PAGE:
In Edwards, Justice Cory set out a list of factors, at para. 45, relevant to the assessment of a privacy claim. The list is not exhaustive and includes “possession or control” of the property or place searched. Justice MacPherson mainly relied on the control factor as dispositive, at paras. 57 and 63-64:

“[The Application judge] found that the factors that weighed most heavily in his assessment of the totality of the circumstances were that: (1) the appellant had no ownership in or control over Winchester’s phone; and (2) there was no obligation of confidentiality between the parties. I agree with his analysis.

…[T]he ability to control access to the information is of central importance to the assessment of the privacy claim. We are not talking about the appellant’s privacy interest in the contents of his own phone, or even the contents of a phone belonging to someone else, but which he occasionally used. We are also not dealing with deeply personal, intimate details going to the appellant’s biographical core. Here, we are talking about text messages on someone else’s phone that reveal no more than what the messages contained – discussions regarding the trafficking of firearms.

This is far from being a question of whether the appellant had ‘exclusive control’ over the content. He had no ability to regulate access and no control over what Winchester (or anyone) did with the contents of Winchester’s phone. The appellant’s request to Winchester that he delete the messages is some indication of his awareness of this fact. Further, his choice over his method of communication created a permanent record over which Winchester exercised control.”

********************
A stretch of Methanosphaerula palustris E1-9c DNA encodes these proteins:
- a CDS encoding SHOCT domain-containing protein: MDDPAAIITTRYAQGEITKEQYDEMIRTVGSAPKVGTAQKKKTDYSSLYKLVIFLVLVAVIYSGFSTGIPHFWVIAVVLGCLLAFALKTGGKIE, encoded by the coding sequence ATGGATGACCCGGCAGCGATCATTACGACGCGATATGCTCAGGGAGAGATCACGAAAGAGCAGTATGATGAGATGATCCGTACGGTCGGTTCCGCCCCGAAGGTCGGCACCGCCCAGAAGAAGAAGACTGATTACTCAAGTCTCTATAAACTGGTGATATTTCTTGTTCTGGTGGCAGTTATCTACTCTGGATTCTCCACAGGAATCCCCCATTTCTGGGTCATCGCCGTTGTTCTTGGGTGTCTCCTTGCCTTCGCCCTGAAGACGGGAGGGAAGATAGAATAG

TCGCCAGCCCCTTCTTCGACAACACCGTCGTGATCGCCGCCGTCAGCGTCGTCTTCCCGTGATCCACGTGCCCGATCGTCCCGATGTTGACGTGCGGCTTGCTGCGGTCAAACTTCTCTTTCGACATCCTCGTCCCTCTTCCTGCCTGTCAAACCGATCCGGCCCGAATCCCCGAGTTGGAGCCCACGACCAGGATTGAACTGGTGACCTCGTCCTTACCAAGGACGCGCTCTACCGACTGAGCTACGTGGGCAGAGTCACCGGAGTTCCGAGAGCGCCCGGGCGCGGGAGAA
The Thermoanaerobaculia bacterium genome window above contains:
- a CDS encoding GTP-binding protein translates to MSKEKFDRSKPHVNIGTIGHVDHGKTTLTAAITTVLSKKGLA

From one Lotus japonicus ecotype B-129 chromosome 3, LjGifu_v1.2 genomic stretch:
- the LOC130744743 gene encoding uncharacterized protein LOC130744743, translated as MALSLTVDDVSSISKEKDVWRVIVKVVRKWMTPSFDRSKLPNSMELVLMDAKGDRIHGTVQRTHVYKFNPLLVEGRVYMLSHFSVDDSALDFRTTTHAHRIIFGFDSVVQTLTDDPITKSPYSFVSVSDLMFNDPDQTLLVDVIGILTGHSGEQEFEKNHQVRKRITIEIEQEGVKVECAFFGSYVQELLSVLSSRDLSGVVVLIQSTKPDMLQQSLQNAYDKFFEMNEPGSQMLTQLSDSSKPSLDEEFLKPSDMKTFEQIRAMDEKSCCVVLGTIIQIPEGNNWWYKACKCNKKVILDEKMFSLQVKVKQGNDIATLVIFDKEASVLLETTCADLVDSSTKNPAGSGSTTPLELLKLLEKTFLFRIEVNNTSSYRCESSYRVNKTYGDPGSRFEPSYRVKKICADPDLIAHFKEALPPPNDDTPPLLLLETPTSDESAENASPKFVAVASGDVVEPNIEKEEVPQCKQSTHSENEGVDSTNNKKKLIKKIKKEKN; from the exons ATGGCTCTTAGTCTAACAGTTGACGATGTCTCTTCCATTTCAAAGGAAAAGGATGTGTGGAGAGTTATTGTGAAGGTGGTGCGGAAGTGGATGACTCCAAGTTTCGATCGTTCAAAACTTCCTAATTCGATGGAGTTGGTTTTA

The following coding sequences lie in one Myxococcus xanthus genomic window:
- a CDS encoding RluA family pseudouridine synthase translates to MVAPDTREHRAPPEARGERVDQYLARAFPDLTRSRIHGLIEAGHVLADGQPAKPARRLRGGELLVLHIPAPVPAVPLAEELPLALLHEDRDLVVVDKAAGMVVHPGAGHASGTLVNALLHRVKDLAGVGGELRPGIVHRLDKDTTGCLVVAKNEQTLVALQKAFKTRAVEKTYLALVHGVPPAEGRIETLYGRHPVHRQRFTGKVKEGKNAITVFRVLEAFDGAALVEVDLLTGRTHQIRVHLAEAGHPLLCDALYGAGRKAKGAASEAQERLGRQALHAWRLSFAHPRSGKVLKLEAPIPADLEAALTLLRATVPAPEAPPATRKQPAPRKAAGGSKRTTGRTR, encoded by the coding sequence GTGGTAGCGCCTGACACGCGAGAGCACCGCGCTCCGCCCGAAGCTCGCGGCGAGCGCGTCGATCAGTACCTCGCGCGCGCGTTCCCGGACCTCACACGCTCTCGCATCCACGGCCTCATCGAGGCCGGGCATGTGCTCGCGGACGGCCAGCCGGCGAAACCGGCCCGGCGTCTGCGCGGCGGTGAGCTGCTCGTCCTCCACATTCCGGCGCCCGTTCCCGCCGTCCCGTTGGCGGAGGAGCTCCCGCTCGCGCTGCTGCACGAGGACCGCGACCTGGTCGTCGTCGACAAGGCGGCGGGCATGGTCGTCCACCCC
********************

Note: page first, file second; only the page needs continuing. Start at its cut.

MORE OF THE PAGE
That conclusion compelled rejection of the contrary result reached by a majority of the British Columbia Court of Appeal in Pelucco. Justice MacPherson said this, at paras. 69-71: “The anchor of the majority decision in Pelucco, as I read it, is the proposition at para. 68 that ‘[a] sender will ordinarily have a reasonable expectation that a text message will remain private in the hands of the recipient’. With respect, I do not agree with this proposition. There is, in my view, a lack of empirical evidence to support a conclusion that senders of text messages have a presumptively reasonable expectation, from an objective standpoint, that their text messages will remain private in the hands of the recipient. In fact, there are many examples of behaviour in text messaging (and in other forms of communication) that suggest that senders are alive to the fact that their communications may no longer be private once sent or made.”